|QUOTE ( ‘The Washington Post’)|
|CHICAGO -- Is it OK for doctors and parents to tell children and teens they're fat? That seems to be at the heart of a debate over whether to replace the fuzzy language favored by the U.S. government with the painful truth _ telling kids if they're obese or overweight.|
The diplomatic approach adopted by the federal Centers for Disease Control and Prevention and used by many doctors avoids the word "obese" because of the stigma. The CDC also calls overweight kids "at risk of overweight."
So… let’s see here. The choice is, allow doctors to inform their patients when they are overweight or obese (which wasn’t an offensive term the last time I checked), or replace it with an inaccurate, euphemistic newspeak that completely mauls the rules of grammar.*
Hmmm, tough call.
So what’s the justification? Rather than the euphemisms the experts give, I’d rather quote the obese 17-year-old that is for some reason interviewed:
|Obese "sounds mean. It doesn't sound good," said Trisha Leu, 17, who thinks the proposed change is a bad idea.|
The Wheeling, Ill., teen has lost 60 pounds since March as part of an adolescent obesity surgery study at the University of Illinois at Chicago.
"When you're young, you don't understand what obese means," Leu said. "I still don't understand it."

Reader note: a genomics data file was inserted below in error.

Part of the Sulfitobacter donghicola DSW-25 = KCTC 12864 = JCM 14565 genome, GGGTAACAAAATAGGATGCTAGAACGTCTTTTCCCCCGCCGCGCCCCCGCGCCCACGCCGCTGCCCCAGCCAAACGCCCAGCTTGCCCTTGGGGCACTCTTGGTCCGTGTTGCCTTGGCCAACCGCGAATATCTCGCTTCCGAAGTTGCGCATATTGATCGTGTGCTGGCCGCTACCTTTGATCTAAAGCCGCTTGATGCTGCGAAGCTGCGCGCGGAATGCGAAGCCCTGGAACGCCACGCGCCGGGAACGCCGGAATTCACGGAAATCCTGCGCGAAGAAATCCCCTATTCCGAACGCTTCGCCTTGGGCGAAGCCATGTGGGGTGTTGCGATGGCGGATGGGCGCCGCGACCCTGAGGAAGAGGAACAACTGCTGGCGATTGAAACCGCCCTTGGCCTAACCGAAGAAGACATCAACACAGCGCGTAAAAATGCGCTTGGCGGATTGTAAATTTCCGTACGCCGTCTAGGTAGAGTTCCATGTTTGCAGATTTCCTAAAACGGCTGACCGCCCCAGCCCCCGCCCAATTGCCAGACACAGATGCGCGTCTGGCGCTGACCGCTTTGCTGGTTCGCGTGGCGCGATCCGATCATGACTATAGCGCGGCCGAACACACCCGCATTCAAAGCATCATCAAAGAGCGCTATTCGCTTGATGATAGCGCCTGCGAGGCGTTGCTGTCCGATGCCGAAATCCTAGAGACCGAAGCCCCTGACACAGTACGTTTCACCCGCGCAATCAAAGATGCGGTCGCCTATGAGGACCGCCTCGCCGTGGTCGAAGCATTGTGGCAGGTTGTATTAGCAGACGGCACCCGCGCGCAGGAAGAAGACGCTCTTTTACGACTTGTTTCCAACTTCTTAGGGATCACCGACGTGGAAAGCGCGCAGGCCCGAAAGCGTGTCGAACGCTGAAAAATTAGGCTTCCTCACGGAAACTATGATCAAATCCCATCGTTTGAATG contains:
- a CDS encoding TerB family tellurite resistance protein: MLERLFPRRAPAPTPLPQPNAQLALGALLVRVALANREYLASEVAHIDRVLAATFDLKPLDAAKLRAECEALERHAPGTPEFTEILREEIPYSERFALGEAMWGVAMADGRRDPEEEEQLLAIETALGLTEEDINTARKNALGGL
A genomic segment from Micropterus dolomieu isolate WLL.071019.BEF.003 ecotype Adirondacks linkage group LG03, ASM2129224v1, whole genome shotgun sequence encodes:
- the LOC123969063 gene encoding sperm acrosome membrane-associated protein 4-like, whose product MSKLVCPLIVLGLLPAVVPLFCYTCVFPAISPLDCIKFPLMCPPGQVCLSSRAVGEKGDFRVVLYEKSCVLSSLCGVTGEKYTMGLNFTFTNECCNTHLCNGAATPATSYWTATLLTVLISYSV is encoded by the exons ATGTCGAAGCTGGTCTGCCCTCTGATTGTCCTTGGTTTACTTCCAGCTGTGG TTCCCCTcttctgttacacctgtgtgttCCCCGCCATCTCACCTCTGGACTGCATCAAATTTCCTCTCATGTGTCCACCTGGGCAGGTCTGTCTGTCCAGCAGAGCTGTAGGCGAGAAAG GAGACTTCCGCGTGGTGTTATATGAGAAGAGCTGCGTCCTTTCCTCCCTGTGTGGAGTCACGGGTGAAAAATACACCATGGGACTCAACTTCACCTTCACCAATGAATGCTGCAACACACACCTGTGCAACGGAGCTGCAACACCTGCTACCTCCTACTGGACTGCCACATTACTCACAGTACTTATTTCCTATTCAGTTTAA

I’ve got news for you Trisha: if you’re 17 years old and you don’t know what the word “obese” means, then I have another politically incorrect medical diagnosis for you: retarded.
It’s the same term I think most appropriate for anyone who thinks that doctors should be assisting their patients in evading the reality of their condition; for anyone who wants feelings to be put before reality. What’s next? Should we mandate that psychologists encourage the delusions of schizophrenics? How about when a patient has malignant cancer and must operate immediately or die? Better not tell him. You don’t want to hurt his feelings.
What’s that? How’s he going to know to go to a surgeon? Evading reality doesn’t work? Oh no. Now you’ve hurt the PC crowd’s feelings.
*”At risk of overweight” could mean one of two things. Either they’re at risk of becoming overweight, which is inaccurate, since this is a euphemism for those who are, in fact, overweight, or it means at risk of health problems from being overweight. Either way, it’s not even remotely grammatical.